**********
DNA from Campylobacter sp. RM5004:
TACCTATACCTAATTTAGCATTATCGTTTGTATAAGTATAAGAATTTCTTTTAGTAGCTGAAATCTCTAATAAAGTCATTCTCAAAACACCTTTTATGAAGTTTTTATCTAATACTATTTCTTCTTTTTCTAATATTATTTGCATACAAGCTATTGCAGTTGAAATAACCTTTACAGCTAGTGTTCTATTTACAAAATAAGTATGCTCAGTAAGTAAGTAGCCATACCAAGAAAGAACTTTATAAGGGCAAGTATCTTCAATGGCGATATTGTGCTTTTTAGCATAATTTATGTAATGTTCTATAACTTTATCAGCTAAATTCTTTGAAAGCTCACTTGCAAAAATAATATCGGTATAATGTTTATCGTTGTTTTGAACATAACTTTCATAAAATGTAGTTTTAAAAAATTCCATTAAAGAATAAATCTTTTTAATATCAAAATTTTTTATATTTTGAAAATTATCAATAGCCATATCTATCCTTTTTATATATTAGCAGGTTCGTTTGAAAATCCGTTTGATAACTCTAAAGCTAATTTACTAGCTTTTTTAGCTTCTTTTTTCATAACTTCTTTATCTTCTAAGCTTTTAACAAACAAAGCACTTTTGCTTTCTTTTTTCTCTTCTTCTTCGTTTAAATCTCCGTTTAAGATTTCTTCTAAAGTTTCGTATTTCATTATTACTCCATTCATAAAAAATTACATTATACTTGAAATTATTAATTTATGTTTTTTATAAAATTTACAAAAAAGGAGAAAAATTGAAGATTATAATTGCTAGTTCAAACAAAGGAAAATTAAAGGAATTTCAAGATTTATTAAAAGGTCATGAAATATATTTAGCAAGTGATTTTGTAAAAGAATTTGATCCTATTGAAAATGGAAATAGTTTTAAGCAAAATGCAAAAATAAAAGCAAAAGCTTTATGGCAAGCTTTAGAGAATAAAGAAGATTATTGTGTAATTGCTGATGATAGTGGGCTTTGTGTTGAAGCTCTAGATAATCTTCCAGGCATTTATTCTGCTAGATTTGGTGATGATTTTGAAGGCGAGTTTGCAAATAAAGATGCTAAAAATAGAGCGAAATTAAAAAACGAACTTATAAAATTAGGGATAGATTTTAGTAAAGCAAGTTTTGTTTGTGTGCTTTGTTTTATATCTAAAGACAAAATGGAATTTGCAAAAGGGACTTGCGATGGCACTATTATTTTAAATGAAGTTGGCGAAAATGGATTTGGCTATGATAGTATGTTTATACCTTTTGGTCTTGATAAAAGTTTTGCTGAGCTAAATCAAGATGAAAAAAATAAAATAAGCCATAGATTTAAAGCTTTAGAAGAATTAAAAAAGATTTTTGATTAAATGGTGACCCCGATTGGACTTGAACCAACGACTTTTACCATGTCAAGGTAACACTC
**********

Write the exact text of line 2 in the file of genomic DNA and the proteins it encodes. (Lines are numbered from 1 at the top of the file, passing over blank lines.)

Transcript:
TACCTATACCTAATTTAGCATTATCGTTTGTATAAGTATAAGAATTTCTTTTAGTAGCTGAAATCTCTAATAAAGTCATTCTCAAAACACCTTTTATGAAGTTTTTATCTAATACTATTTCTTCTTTTTCTAATATTATTTGCATACAAGCTATTGCAGTTGAAATAACCTTTACAGCTAGTGTTCTATTTACAAAATAAGTATGCTCAGTAAGTAAGTAGCCATACCAAGAAAGAACTTTATAAGGGCAAGTATCTTCAATGGCGATATTGTGCTTTTTAGCATAATTTATGTAATGTTCTATAACTTTATCAGCTAAATTCTTTGAAAGCTCACTTGCAAAAATAATATCGGTATAATGTTTATCGTTGTTTTGAACATAACTTTCATAAAATGTAGTTTTAAAAAATTCCATTAAAGAATAAATCTTTTTAATATCAAAATTTTTTATATTTTGAAAATTATCAATAGCCATATCTATCCTTTTTATATATTAGCAGGTTCGTTTGAAAATCCGTTTGATAACTCTAAAGCTAATTTACTAGCTTTTTTAGCTTCTTTTTTCATAACTTCTTTATCTTCTAAGCTTTTAACAAACAAAGCACTTTTGCTTTCTTTTTTCTCTTCTTCTTCGTTTAAATCTCCGTTTAAGATTTCTTCTAAAGTTTCGTATTTCATTATTACTCCATTCATAAAAAATTACATTATACTTGAAATTATTAATTTATGTTTTTTATAAAATTTACAAAAAAGGAGAAAAATTGAAGATTATAATTGCTAGTTCAAACAAAGGAAAATTAAAGGAATTTCAAGATTTATTAAAAGGTCATGAAATATATTTAGCAAGTGATTTTGTAAAAGAATTTGATCCTATTGAAAATGGAAATAGTTTTAAGCAAAATGCAAAAATAAAAGCAAAAGCTTTATGGCAAGCTTTAGAGAATAAAGAAGATTATTGTGTAATTGCTGATGATAGTGGGCTTTGTGTTGAAGCTCTAGATAATCTTCCAGGCATTTATTCTGCTAGATTTGGTGATGATTTTGAAGGCGAGTTTGCAAATAAAGATGCTAAAAATAGAGCGAAATTAAAAAACGAACTTATAAAATTAGGGATAGATTTTAGTAAAGCAAGTTTTGTTTGTGTGCTTTGTTTTATATCTAAAGACAAAATGGAATTTGCAAAAGGGACTTGCGATGGCACTATTATTTTAAATGAAGTTGGCGAAAATGGATTTGGCTATGATAGTATGTTTATACCTTTTGGTCTTGATAAAAGTTTTGCTGAGCTAAATCAAGATGAAAAAAATAAAATAAGCCATAGATTTAAAGCTTTAGAAGAATTAAAAAAGATTTTTGATTAAATGGTGACCCCGATTGGACTTGAACCAACGACTTTTACCATGTCAAGGTAACACTC